Using writing, and meditation, and ice cream, and reading, and dreams,

and a whole lot of other tools to rediscover who I am,

after six years living with a man with OCPD.

Tuesday, April 26, 2011

Too Perfect Tuesdays - Chap 2 (cont) The Cosmic Scorekeeper

from Wikimedia Commons - Now this scoreboard totally rocks!
This post continues with The Cosmic Scorekeeper, from Chapter Two.

This series will look at a small snippet of The book on the Perfectionist Personality, aka The Obsessive Compulsive disordered Personality, aka OCPD, each week. Please follow along, leave your comments, engage more on the FaceBook website... whatever your heart calls you to do.

Too Perfect, When Being in Control Gets Out of Control by Allan E. Mallinger, M.D. and Jeanette DeWyze was published by Random House in 1992.  If you believe you are dealing with OCPD or someone who is "Too Perfect," whether that's you or a loved one, please buy a copy of the book and read it for additional insights that will not all be covered in these excerpts.
Many obsessives quell their anxiety about life's possible catastrophes in still another way.  At an unconscious level they convince themselves that terrible things will not happen to them simply because life is fair.

<snip> most obsessives hold a belief, also unconscious, in what I call the Cosmic Scorekeeper.  The Scorekeeper may dovetail with a a belief in an established religion, but I've also seen plenty of atheists with the unconscious faith that an omnipresent, omnipotent forces assesses and reconciles the score, thus ensuring that people get that they deserve.  This notion enables obsessives to believe that they can control their destiny by being good or bad.

They can guarantee themselves safe passages by making the Scorekeeper owe it to them.  They do this by piling up a track record of self-denial, sacrifice, industry, diligence, honesty, and loyalty rivaling that of a saint.  <snip>  Even enjoying themselves costs them points.

Before doing something "selfish," they may need to earn it by performing some distasteful (but noble) duty.  They might put in extra time at work, or undertake an unpleasant home-repair project.  Such sacrifices increase the debit owed them by the Scorekeeper.  With a huge positive balance, they might even be able to take a vacation or spend money on a personal indulgence without bankrupting their account.

<snip> Like many other obsessives, every time things begin to go "too well" for her, Dory braces herself for the Scorekeeper to balance them out.  Similarly, if she has some bad luck, she wonders what she did to cause it.  <snip>  The minute she finds her "misstep," she feels better because she can tell herself that she can prevent the misfortune next time by simply behaving differently.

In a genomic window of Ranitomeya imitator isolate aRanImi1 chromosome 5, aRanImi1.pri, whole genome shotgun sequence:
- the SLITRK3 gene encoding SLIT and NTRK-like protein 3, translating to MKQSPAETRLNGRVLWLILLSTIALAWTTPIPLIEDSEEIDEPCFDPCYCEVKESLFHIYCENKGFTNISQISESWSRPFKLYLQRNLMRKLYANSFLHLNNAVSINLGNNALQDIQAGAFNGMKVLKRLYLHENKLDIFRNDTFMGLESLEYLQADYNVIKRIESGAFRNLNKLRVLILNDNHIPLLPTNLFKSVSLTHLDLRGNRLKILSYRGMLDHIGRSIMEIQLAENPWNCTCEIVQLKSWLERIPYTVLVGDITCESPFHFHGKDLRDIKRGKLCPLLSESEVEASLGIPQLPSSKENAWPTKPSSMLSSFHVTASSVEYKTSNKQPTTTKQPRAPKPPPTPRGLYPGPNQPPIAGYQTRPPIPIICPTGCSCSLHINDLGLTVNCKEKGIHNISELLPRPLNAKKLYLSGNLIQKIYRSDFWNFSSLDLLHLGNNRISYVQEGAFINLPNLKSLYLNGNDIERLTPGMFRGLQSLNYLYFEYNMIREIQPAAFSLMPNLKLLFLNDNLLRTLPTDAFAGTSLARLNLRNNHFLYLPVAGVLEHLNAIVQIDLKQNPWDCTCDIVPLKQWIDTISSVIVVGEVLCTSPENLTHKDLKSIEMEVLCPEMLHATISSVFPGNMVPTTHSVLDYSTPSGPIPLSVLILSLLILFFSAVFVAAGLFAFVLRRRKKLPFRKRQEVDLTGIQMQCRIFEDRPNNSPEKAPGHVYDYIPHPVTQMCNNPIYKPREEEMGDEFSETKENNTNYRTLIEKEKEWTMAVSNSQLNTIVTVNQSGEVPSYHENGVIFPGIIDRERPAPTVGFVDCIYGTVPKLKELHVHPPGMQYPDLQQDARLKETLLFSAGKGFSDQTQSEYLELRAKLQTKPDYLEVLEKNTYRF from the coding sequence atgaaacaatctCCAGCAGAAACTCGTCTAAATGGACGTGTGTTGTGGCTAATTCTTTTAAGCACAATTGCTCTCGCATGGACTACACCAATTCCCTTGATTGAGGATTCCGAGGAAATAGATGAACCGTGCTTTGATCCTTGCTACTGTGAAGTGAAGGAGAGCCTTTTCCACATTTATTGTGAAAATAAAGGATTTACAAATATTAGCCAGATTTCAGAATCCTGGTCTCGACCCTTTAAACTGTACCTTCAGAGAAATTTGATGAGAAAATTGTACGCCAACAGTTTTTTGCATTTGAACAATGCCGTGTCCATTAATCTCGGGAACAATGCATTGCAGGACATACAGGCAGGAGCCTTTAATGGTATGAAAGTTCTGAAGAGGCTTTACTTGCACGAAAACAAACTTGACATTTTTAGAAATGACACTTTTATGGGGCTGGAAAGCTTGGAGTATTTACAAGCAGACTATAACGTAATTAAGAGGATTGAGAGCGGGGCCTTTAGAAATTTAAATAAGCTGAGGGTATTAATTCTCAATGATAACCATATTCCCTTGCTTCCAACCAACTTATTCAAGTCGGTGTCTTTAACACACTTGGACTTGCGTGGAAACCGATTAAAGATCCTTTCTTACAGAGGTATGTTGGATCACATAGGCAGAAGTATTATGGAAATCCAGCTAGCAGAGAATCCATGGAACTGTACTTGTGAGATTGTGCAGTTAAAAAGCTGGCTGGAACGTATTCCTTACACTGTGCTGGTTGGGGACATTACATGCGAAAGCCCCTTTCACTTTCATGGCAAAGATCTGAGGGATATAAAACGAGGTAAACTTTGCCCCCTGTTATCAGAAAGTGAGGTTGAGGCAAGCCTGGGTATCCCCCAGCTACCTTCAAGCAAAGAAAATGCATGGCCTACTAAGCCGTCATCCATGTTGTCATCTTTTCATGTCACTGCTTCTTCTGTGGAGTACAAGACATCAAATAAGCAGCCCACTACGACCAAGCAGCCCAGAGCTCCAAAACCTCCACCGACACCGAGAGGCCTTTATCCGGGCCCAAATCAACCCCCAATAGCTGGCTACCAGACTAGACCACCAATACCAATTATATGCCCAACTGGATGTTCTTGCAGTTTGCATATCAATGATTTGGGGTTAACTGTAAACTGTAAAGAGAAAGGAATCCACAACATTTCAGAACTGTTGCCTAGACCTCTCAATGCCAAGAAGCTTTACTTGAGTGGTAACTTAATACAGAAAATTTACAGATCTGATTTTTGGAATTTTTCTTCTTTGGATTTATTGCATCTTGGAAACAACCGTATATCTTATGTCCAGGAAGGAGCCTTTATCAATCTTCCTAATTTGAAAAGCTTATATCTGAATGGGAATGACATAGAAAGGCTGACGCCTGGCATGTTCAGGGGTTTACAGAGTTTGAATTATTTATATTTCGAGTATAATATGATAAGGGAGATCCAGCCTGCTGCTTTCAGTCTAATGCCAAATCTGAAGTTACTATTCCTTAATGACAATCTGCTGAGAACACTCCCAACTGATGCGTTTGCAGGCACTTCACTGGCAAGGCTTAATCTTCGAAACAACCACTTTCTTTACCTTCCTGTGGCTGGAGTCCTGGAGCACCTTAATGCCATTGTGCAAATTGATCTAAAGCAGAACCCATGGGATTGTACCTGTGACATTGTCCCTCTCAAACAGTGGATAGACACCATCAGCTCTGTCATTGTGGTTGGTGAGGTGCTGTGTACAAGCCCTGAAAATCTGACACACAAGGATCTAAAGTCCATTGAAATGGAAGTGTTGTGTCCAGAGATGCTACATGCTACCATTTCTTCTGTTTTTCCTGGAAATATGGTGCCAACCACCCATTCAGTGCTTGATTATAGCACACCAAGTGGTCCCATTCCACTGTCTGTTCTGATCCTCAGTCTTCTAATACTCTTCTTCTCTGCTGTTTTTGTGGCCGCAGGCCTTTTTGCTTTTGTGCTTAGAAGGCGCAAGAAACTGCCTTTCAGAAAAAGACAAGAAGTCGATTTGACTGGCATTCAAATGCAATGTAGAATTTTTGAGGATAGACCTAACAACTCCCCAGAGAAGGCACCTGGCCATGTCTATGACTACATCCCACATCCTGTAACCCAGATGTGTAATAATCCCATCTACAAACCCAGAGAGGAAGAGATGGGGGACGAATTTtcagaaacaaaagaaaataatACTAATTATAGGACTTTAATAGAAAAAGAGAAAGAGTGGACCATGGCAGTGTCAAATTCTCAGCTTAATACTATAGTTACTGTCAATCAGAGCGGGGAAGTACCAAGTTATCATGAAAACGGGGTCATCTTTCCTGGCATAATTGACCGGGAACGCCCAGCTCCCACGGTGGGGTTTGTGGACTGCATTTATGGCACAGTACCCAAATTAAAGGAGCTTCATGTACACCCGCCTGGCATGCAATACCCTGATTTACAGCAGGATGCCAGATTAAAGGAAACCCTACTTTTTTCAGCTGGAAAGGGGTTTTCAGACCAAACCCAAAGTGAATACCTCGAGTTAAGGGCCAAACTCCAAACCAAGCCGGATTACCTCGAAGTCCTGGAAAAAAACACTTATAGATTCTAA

Obsessives tend to judge other people's lives by the same standard of fairness.  They feel no compassion when they hear of mishaps befalling those they consider unworthy or "bad," and they resent it when honors or other good fortune come to someone "undeserving."

<snip>  They expect the Scorekeeper to compensate them for good intentions and for effort regardless of results.  And if they work at something such as school, therapy, or staying healthy, and their efforts don't succeed, they may feel cheated and resentful.

If, as it so common, the obsessive has been a decent, conscientious, honest person and has consistently denied himself many pleasure in life, he will have earned IOU's by the thousands.  And yet the chances are his life still contains plenty of rough spots:   He has to work hard; he gets ill several times a year; less deserving people all around him are becoming more famous or rich; his financial investments haven't always panned out; not everyone likes him or appreciates what a good person he is; and he often feels unhappy or depressed.

Hoo-boy!  This is sooooo my ex-b-f - and scarier yet, it's so me.

Ex-b-f was wedded to a picture of himself as martyr.  He would frequently decline social invitations, because he was too busy (this was a man with no kids, no day job), and would remark bitterly about people going off to have a good time, but that he had Responsibilities.  Thing is, you can only turn down invites from your friends and family so many times, before they stop inviting you.